The Shanghai noodle is a fresh, thick, egg and wheat noodle. It is most often used in Chinese stir fries or soups. As an egg-based noodle, it can be higher in fat than other types of noodles. Knowing the nutrition information for the Shanghai noodle can make it easier for you to make adjustments to your diet so it fits into your meal plan.
A 1 cup serving of fresh Shanghai noodles contains 180 calories. Cooked spaghetti, which can be a substitute for Shanghai noodles, contains 221 calories per 1-cup serving. Choosing the lower-calorie food option can help you save calories overall and aid in weight loss and maintenance.
Fat and Cholesterol
The one significant difference between Shanghai noodles and spaghetti noodles is the fat content. A 1-cup serving of Shanghai noodles contains 6 g of total fat, 1 g of saturated fat and 13 mg of cholesterol. By comparison, a 1-cup serving of cooked spaghetti contains 1 g of total fat, 0.2 g of saturated fat and 0 mg of cholesterol. Fat is a necessary nutrient, but you should limit your intake of total fat to 20 to 35 percent of calories, saturated fat to less than 10 percent of calories and cholesterol to less than 300 mg a day.
Most of the calories in the Shanghai noodles comes from carbohydrates. A 1-cup serving contains 23 g of carbohydrates and 2 g of fiber. Carbohydrates should provide most of your calories, acting as your body's preferred source of energy. You should get 45 to 65 percent of your calories from carbohydrates. Although not a significant source of fiber, Shanghai noodles can help you get closer to meeting your dietary needs. Fiber offers a number of health benefits, including appetite control, improved bowel movements and can help reduce cholesterol levels. Adult women need 21 to 25 g of fiber a day, and adult men need 30 to 38 g of fiber a day.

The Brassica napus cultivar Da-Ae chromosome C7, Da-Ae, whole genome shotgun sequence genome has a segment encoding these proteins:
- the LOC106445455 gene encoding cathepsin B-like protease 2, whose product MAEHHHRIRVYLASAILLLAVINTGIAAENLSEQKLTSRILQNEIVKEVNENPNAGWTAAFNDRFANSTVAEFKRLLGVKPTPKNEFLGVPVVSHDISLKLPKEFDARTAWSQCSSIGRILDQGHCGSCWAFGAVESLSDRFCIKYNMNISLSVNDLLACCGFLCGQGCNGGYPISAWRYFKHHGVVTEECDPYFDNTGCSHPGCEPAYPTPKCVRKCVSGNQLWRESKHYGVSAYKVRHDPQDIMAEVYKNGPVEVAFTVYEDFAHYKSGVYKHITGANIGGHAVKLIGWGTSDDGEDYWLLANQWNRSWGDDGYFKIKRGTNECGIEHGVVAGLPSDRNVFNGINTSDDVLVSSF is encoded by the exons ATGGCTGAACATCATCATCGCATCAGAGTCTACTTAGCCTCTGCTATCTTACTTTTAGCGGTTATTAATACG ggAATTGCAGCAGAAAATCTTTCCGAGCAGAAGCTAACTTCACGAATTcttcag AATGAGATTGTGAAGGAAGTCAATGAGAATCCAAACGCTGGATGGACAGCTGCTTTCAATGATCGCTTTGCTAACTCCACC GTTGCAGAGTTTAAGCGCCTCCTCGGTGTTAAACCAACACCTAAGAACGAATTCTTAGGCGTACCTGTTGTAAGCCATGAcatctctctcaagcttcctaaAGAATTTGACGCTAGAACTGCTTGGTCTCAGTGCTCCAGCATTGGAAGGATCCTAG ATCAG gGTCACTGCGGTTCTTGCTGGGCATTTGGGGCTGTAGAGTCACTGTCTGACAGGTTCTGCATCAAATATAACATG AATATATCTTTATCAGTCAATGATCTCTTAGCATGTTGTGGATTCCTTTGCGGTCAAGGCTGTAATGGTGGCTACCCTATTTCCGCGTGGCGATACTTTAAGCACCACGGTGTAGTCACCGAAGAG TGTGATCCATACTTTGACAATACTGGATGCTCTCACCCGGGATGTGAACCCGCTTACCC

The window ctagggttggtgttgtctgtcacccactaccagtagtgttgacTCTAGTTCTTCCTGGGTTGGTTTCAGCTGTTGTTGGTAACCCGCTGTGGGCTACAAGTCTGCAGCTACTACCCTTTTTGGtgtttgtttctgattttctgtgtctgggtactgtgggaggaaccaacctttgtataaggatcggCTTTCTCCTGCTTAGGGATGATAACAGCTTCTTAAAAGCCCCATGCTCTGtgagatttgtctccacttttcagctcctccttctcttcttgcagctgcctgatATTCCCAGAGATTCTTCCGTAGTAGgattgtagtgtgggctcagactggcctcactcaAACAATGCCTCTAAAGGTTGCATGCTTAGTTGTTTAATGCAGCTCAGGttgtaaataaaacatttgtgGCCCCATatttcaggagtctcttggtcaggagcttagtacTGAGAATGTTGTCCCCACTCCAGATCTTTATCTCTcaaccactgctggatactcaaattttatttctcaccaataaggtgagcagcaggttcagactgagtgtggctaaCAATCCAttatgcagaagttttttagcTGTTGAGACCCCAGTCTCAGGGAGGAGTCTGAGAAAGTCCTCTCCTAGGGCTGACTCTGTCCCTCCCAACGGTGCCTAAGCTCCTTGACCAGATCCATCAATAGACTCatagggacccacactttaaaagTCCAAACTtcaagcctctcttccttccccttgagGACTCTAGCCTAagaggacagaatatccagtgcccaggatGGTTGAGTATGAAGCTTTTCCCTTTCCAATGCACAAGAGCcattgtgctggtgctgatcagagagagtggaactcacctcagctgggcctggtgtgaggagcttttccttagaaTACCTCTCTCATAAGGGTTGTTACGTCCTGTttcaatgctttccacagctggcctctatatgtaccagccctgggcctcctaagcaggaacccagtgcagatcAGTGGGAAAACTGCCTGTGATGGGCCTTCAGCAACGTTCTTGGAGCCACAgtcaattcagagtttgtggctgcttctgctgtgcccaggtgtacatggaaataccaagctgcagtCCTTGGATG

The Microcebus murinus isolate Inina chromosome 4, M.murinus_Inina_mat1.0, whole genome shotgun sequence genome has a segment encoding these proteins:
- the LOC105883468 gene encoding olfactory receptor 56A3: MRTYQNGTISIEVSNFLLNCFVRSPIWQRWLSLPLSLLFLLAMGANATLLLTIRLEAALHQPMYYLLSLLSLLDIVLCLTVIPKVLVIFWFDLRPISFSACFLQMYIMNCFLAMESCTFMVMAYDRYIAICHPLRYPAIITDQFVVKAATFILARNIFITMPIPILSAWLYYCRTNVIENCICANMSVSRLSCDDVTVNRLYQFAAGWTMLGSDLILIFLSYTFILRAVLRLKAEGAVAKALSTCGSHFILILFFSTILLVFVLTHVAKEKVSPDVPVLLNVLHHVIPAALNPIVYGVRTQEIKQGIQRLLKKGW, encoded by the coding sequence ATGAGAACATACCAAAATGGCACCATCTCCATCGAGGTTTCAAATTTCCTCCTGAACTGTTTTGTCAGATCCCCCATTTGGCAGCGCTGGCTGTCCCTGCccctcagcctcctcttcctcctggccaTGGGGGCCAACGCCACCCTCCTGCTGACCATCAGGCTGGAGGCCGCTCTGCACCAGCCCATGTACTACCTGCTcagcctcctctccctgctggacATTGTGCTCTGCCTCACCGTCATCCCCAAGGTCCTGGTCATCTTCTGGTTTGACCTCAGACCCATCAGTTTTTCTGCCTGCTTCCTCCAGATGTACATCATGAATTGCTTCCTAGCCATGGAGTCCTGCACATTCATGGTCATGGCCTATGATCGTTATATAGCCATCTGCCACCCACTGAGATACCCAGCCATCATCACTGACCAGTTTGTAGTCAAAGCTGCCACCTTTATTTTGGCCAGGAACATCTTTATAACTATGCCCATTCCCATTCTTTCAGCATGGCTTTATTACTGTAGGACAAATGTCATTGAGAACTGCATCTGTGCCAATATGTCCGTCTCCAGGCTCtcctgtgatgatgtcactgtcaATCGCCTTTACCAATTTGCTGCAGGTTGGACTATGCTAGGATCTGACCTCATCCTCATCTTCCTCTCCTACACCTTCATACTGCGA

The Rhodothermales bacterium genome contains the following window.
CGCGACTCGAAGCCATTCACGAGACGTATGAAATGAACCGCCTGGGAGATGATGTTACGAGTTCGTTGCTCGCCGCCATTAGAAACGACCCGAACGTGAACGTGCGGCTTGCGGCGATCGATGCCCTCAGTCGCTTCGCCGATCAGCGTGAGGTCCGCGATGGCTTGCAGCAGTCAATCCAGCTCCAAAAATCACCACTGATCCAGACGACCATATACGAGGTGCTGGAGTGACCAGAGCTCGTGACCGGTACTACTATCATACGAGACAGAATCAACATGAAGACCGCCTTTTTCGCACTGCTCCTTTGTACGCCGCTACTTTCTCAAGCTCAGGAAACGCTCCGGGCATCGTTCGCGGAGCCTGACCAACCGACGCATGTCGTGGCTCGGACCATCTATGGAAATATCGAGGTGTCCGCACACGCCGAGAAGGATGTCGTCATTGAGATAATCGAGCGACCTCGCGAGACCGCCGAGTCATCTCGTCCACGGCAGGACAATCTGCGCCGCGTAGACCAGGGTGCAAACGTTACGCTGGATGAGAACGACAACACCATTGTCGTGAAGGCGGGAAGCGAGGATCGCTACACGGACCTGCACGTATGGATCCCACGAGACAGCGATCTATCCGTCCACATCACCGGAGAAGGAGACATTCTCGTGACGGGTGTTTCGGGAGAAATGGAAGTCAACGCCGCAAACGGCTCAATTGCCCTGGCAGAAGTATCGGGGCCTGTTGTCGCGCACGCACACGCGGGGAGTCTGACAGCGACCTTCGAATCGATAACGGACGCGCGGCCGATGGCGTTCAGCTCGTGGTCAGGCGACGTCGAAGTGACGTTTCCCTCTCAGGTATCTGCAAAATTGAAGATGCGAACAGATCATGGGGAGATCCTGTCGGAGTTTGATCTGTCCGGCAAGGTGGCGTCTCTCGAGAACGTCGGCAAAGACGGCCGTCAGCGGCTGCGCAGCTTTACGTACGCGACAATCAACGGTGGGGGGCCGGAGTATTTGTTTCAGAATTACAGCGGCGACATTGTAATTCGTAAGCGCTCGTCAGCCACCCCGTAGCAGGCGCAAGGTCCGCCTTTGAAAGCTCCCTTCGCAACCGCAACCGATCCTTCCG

Shanghai noodles are also a good source of protein. A 1-cup serving contains 9 g. Women need about 46 g a day, and men need 56 g. One serving of the Shanghai noodles meets about 20 percent of your daily protein needs.
In addition to being higher in fat than the spaghetti noodle, the Shanghai noodle is also higher in sodium. A 1-cup serving of Shanghai noodles contains 240 mg of sodium, versus 1 mg of sodium in 1-cup of cooked spaghetti. High intakes of sodium can increase your risk of developing hypertension, or high blood pressure. Monitoring your intake can help you keep your levels in check. Try to limit your daily intake to less than 2,300 mg a day.
- Cook's Thesaurus; Asian Wheat Noodles: Shanghai Noodles; Lori Alden, 2005
- My Fitness Pal: Calories in Shanghai Noodles
- USDA: Nutrient Database: Spaghetti, Cooked, Enriched, Without Added Salt
- U.S. Department of Agriculture: Dietary Guidelines for Americans, 2010: Foods and Food Components to Reduce
- U.S. Department of Agriculture: Dietary Guidelines for Americans, 2010: Balancing Calories to Manage Weight
- MayoClinic.com: Dietary Fiber: Essential For a Healthy Diet; November 2009